Explore Ultracold Plasmas and Quantum Physics With Steve Rolston!
Until fairly recently, a “cold” plasma – a gas of ionized atoms – was anything cooler than 10,000 Kelvin. (Kelvin being the absolute unit of measurement for thermodynamic temperature used in chemistry, physics and other physical sciences.) But within the last 15 years, atomic physicists have begun creating and studying plasmas at temperatures approaching absolute zero. Scientists soon discovered that ultracold atoms with electrons in highly excited states can spontaneously evolve into ultracold plasmas. These plasmas are now serving as simple systems to help researchers better understand the plasmas found in white dwarf stars and the interiors of massive planets.
Physicist Steve Rolston led the group that created the first ultracold plasmas in 1999. Today he is professor of Physics at the University of Maryland and co-director of the noted Joint Quantum Institute (JQI) — a research partnership that includes the National Institute of Standards and Technology and the University of Maryland.
He explains: ¨The study of ultracold plasmas involves probing that interface between single-body physics – thinking of each atom individually – and many-body physics, or collective effects. We don’t know what to expect and there’s actually very little theory to aid us.”
At JQI, Steve leads the Rolston Ultracold Matter Group where he and his colleagues focus on using ultracold atoms to explore various aspects of quantum science, which he terms ¨a powerful toolbox for studying a range of physical phenomenon enabled by the quantum world, things that are not possible with classical physics.¨
His work is just one facet of the leading research underway at JQI. The institute brings together noted scientists to study a wide range of physical systems related to quantum physics. Typical research areas at JQI include: the fundamental physics of superconductors that enable the flow of electrons without resistance; ultracold atomic gases that can simulate the behavior of more complex quantum systems that are impossible to model with today’s supercomputers; and quantum information, which aims to use the unique properties of quantum systems for more powerful and secure computation and communication than can be achieved with the realm of classical physics.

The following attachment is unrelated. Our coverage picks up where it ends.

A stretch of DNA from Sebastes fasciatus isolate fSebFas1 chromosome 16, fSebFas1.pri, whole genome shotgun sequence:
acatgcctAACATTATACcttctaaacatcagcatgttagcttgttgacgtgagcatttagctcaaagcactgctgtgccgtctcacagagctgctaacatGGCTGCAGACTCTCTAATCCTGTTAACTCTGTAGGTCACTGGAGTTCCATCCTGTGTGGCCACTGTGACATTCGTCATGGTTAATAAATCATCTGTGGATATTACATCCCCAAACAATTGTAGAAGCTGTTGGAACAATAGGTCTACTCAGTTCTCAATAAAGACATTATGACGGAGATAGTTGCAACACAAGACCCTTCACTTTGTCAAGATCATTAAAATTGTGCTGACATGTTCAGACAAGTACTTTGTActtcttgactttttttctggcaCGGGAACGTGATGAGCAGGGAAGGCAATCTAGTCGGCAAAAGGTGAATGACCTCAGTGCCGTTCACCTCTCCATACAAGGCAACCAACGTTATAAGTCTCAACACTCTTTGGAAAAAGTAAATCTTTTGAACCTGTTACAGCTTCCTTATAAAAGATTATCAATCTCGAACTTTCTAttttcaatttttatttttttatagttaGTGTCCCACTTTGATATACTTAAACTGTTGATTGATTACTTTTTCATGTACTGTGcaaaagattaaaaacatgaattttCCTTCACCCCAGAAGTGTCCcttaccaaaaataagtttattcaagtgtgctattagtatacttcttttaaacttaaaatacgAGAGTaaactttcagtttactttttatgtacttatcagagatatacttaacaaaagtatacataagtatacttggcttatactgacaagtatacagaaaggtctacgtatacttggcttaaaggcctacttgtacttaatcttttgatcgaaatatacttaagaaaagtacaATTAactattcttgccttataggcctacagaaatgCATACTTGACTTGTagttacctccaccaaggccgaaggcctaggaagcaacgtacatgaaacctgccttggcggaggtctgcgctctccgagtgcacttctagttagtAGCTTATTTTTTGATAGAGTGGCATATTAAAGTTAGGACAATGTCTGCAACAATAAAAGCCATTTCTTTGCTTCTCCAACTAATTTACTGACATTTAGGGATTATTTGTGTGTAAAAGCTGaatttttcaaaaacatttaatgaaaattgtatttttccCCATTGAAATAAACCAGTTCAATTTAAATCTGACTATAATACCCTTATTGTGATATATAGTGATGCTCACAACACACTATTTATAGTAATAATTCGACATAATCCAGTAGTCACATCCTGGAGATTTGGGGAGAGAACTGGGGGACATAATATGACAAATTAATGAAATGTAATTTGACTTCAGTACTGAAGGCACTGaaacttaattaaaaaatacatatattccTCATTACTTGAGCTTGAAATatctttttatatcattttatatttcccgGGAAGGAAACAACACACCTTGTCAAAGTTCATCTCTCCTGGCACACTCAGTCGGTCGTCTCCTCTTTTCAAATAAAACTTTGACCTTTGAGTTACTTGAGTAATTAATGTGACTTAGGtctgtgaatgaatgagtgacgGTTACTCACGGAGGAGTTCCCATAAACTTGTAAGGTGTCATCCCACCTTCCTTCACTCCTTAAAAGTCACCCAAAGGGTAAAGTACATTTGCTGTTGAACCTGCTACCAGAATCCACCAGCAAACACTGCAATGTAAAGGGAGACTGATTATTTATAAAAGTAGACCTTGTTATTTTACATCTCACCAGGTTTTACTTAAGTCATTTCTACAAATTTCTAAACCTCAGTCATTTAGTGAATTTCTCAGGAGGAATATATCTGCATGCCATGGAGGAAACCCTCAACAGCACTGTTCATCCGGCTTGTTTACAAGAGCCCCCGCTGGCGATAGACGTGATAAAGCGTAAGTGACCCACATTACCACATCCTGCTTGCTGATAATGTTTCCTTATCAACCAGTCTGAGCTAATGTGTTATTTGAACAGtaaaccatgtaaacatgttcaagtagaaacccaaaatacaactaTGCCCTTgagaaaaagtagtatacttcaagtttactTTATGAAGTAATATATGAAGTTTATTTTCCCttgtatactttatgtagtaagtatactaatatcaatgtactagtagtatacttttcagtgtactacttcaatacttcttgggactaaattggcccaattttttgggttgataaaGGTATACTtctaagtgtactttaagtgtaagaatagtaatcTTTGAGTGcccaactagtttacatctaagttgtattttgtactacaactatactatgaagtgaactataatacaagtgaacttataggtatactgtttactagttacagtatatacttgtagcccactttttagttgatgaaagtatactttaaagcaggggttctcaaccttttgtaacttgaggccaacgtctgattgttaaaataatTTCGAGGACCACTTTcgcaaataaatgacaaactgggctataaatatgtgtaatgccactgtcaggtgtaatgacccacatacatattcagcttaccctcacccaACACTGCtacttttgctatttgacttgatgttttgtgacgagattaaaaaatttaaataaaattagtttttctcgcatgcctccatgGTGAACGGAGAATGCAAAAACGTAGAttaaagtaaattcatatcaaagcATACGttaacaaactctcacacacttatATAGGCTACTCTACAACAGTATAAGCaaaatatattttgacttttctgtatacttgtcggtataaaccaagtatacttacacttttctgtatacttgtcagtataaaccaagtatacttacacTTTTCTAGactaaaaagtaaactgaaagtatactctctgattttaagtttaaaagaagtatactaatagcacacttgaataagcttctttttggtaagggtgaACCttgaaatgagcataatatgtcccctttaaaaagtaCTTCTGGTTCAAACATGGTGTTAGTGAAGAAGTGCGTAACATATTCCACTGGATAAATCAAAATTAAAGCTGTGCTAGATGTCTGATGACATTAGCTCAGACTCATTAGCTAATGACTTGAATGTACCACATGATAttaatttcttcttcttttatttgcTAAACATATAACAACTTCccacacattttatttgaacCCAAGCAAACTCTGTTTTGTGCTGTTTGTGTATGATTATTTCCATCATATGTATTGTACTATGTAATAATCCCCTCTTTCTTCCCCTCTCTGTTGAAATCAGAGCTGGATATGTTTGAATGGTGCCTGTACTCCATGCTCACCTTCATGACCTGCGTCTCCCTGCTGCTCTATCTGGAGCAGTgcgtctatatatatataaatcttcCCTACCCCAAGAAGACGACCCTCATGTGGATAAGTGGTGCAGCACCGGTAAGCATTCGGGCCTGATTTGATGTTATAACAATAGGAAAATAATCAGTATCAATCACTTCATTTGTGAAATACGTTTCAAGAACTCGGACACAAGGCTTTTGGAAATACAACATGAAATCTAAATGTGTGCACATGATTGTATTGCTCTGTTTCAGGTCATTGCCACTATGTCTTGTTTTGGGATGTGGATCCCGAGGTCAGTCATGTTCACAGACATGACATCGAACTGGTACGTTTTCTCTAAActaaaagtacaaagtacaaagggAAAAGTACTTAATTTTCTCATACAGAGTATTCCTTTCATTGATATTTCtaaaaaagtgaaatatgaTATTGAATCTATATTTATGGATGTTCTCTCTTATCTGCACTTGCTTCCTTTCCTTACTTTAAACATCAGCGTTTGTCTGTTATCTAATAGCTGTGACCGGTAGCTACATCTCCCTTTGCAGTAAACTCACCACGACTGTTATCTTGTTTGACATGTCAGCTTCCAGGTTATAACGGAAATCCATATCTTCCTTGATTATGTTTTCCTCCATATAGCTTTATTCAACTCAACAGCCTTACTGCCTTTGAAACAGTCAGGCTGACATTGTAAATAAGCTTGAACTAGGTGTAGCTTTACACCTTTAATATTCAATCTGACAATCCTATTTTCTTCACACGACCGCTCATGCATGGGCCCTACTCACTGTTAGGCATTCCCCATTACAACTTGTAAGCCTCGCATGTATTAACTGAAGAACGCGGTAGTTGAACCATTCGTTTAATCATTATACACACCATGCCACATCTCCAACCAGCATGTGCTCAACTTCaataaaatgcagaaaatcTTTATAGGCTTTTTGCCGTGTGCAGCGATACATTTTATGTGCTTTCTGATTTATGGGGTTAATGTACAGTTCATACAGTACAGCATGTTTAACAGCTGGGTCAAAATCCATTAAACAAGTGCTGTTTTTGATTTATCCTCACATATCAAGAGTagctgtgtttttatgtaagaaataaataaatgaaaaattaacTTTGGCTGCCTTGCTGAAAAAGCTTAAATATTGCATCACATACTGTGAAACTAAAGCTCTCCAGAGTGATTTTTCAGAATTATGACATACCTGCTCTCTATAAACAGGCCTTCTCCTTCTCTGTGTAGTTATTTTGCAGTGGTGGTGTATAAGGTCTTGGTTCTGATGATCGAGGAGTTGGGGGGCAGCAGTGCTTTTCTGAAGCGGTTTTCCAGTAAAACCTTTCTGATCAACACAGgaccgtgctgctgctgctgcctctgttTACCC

Says Steve, ¨At JQI, we are on the verge of a new technological revolution as the strange and unique properties of quantum physics become relevant and exploitable in the context of information science and technology.¨
In their work, scientists at JQI are also keenly involved with community outreach endeavors to educate and motivate students and the public about the excitement of physics. Steve, for example, was recently named a recipient of the University of Maryland’s prestigious Kirwan Undergraduate Education Award for 2014. The award recognized him for his outstanding achievement in engaging undergraduates (majors and non-majors alike) in science education and emphasizing its applicability and importance in everyday life.
Steve received his Ph.D. from State University of New York at Stony Brook, and his Bachelor’s of Science from Wesleyan University.
His other key professional achievements include being elected a Fellow of the American Association for the Advancement of Science (AAAS) in 2011.
For more information, http://www.umdphysics.umd.edu/about-us/people/faculty/197-rolston.html